Seizing the moment: As emerging economies evolve, they leave gaps for low income states to fill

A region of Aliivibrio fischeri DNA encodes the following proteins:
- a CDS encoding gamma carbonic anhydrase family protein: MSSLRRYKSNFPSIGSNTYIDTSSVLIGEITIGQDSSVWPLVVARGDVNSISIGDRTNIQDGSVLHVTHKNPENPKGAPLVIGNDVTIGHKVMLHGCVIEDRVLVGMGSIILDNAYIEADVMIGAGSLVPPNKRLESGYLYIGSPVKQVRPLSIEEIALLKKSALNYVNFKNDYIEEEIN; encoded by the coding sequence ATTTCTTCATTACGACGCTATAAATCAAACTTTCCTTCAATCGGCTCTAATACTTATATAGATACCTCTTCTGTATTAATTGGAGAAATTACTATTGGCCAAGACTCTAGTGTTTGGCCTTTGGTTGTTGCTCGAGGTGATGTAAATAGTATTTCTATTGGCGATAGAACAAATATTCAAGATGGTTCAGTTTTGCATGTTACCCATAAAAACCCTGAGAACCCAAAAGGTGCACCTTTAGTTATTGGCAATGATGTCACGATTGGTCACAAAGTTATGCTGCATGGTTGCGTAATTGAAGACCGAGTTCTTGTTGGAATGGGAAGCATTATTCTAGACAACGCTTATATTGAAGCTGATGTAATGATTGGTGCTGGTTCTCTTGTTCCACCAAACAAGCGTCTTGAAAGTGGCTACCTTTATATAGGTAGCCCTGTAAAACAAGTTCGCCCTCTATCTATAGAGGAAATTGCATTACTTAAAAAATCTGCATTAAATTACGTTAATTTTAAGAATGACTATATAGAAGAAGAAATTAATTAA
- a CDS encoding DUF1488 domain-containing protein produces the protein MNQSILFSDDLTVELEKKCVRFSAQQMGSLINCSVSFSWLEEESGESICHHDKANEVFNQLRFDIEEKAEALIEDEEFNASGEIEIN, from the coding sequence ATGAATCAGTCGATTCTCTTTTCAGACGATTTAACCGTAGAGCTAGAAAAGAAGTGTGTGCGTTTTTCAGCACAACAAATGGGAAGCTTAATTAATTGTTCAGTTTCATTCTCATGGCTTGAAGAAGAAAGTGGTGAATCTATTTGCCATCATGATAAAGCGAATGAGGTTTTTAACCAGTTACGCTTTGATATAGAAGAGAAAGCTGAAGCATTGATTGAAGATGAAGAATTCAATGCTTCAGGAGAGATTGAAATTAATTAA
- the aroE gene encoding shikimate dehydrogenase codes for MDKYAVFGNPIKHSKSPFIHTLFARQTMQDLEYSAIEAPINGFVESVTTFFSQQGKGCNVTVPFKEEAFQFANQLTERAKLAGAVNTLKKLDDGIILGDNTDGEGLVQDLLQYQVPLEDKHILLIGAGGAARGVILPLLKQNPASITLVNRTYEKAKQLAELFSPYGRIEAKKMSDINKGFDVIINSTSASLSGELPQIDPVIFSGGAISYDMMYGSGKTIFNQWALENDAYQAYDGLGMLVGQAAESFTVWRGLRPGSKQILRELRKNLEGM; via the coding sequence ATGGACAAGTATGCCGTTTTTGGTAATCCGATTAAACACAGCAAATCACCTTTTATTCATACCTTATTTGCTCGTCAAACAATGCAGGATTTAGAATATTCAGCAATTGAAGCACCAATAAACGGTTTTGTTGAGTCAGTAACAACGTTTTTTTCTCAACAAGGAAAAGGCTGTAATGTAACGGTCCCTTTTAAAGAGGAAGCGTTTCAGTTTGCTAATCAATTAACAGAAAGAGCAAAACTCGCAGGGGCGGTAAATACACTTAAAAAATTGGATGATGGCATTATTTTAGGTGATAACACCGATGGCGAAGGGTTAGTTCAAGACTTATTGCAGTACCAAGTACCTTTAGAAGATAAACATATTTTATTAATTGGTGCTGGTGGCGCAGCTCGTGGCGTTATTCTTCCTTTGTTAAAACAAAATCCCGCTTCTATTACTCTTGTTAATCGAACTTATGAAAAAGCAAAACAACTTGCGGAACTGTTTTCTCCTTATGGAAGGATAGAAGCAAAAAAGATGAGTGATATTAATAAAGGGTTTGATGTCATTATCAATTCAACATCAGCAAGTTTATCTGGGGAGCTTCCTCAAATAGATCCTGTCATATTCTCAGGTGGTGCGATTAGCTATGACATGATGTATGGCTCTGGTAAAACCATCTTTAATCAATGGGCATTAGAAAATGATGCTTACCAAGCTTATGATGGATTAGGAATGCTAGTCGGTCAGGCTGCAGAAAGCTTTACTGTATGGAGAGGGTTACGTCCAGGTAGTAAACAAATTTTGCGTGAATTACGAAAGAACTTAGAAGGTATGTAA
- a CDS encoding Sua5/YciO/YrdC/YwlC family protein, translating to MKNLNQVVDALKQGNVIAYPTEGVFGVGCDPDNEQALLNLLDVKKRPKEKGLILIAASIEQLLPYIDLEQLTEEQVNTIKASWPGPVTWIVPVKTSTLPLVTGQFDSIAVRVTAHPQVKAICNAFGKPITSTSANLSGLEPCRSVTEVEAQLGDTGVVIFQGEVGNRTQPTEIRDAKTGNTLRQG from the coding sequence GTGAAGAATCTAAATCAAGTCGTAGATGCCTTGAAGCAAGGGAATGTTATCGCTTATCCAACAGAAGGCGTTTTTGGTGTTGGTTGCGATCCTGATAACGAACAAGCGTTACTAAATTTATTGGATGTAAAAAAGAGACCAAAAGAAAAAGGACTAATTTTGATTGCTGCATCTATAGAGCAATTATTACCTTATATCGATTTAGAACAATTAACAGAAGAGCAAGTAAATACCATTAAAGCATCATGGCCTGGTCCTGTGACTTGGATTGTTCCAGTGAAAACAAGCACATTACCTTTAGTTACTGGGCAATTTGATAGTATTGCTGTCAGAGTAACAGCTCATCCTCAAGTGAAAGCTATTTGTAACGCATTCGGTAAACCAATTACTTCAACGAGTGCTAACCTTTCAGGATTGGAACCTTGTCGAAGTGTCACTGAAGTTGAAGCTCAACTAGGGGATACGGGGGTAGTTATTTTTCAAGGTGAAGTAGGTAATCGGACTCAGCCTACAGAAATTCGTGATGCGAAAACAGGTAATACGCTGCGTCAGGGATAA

How do low-income countries achieve growth trajectories that can elevate their citizens out of poverty? Policy matters, of course, but in this piece that we came across on the World Bank’s blog site , by Justin Yifu Lin, Vandanda Chandra, and Yan Wang, the authors show how low income states can benefit in the wake of the new-found prosperity of emerging states, like China, Brazil and India. In terms of what they call the Leading Dragon Phenomenon, they argue that as these states start to upgrade their industrial sectors and labour becomes more expensive, certain industries will migrate to lower income states where labour is less expensive and conducive to the creation of competitive manifacturing industries.  Their paper offers proof of how industries have historically shifted from one country to another and continue to do so even today. The challenge, obviously, is to forge a policy framework that will counter exploitation and, in time,  also allow these states to graduate to a new level of industrialisation that provides higher wages and improved living conditions.

 

 

 

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